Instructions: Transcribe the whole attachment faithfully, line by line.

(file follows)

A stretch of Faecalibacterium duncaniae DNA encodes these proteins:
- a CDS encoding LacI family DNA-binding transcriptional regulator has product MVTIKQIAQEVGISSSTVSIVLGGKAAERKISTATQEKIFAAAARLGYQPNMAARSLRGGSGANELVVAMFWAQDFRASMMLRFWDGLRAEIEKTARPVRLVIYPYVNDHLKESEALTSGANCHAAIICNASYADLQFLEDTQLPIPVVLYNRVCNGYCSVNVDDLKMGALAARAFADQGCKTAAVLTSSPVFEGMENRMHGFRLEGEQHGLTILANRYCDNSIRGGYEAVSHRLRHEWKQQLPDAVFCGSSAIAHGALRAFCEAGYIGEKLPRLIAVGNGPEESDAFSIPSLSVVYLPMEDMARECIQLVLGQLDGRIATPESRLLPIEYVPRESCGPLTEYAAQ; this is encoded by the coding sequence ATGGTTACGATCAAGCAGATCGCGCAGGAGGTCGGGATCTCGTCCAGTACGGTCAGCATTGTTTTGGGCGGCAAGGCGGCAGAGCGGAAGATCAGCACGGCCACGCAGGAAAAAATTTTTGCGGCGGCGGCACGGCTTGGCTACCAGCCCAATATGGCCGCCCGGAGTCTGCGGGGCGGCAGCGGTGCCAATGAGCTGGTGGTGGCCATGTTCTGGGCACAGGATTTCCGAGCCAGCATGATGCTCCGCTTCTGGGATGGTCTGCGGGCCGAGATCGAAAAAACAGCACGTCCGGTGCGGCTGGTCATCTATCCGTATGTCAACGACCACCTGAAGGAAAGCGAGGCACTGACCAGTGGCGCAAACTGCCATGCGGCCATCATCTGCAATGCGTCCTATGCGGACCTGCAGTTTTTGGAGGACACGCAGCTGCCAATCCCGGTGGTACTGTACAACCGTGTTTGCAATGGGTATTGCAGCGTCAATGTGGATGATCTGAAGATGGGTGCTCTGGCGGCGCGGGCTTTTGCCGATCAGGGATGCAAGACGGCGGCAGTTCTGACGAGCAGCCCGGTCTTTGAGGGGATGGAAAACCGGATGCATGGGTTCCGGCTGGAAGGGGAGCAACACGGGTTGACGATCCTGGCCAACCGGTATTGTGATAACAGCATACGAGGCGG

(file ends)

A stretch of Faecalibacterium duncaniae DNA encodes these proteins:
- a CDS encoding LacI family DNA-binding transcriptional regulator has product MVTIKQIAQEVGISSSTVSIVLGGKAAERKISTATQEKIFAAAARLGYQPNMAARSLRGGSGANELVVAMFWAQDFRASMMLRFWDGLRAEIEKTARPVRLVIYPYVNDHLKESEALTSGANCHAAIICNASYADLQFLEDTQLPIPVVLYNRVCNGYCSVNVDDLKMGALAARAFADQGCKTAAVLTSSPVFEGMENRMHGFRLEGEQHGLTILANRYCDNSIRGGYEAVSHRLRHEWKQQLPDAVFCGSSAIAHGALRAFCEAGYIGEKLPRLIAVGNGPEESDAFSIPSLSVVYLPMEDMARECIQLVLGQLDGRIATPESRLLPIEYVPRESCGPLTEYAAQ; this is encoded by the coding sequence ATGGTTACGATCAAGCAGATCGCGCAGGAGGTCGGGATCTCGTCCAGTACGGTCAGCATTGTTTTGGGCGGCAAGGCGGCAGAGCGGAAGATCAGCACGGCCACGCAGGAAAAAATTTTTGCGGCGGCGGCACGGCTTGGCTACCAGCCCAATATGGCCGCCCGGAGTCTGCGGGGCGGCAGCGGTGCCAATGAGCTGGTGGTGGCCATGTTCTGGGCACAGGATTTCCGAGCCAGCATGATGCTCCGCTTCTGGGATGGTCTGCGGGCCGAGATCGAAAAAACAGCACGTCCGGTGCGGCTGGTCATCTATCCGTATGTCAACGACCACCTGAAGGAAAGCGAGGCACTGACCAGTGGCGCAAACTGCCATGCGGCCATCATCTGCAATGCGTCCTATGCGGACCTGCAGTTTTTGGAGGACACGCAGCTGCCAATCCCGGTGGTACTGTACAACCGTGTTTGCAATGGGTATTGCAGCGTCAATGTGGATGATCTGAAGATGGGTGCTCTGGCGGCGCGGGCTTTTGCCGATCAGGGATGCAAGACGGCGGCAGTTCTGACGAGCAGCCCGGTCTTTGAGGGGATGGAAAACCGGATGCATGGGTTCCGGCTGGAAGGGGAGCAACACGGGTTGACGATCCTGGCCAACCGGTATTGTGATAACAGCATACGAGGCGG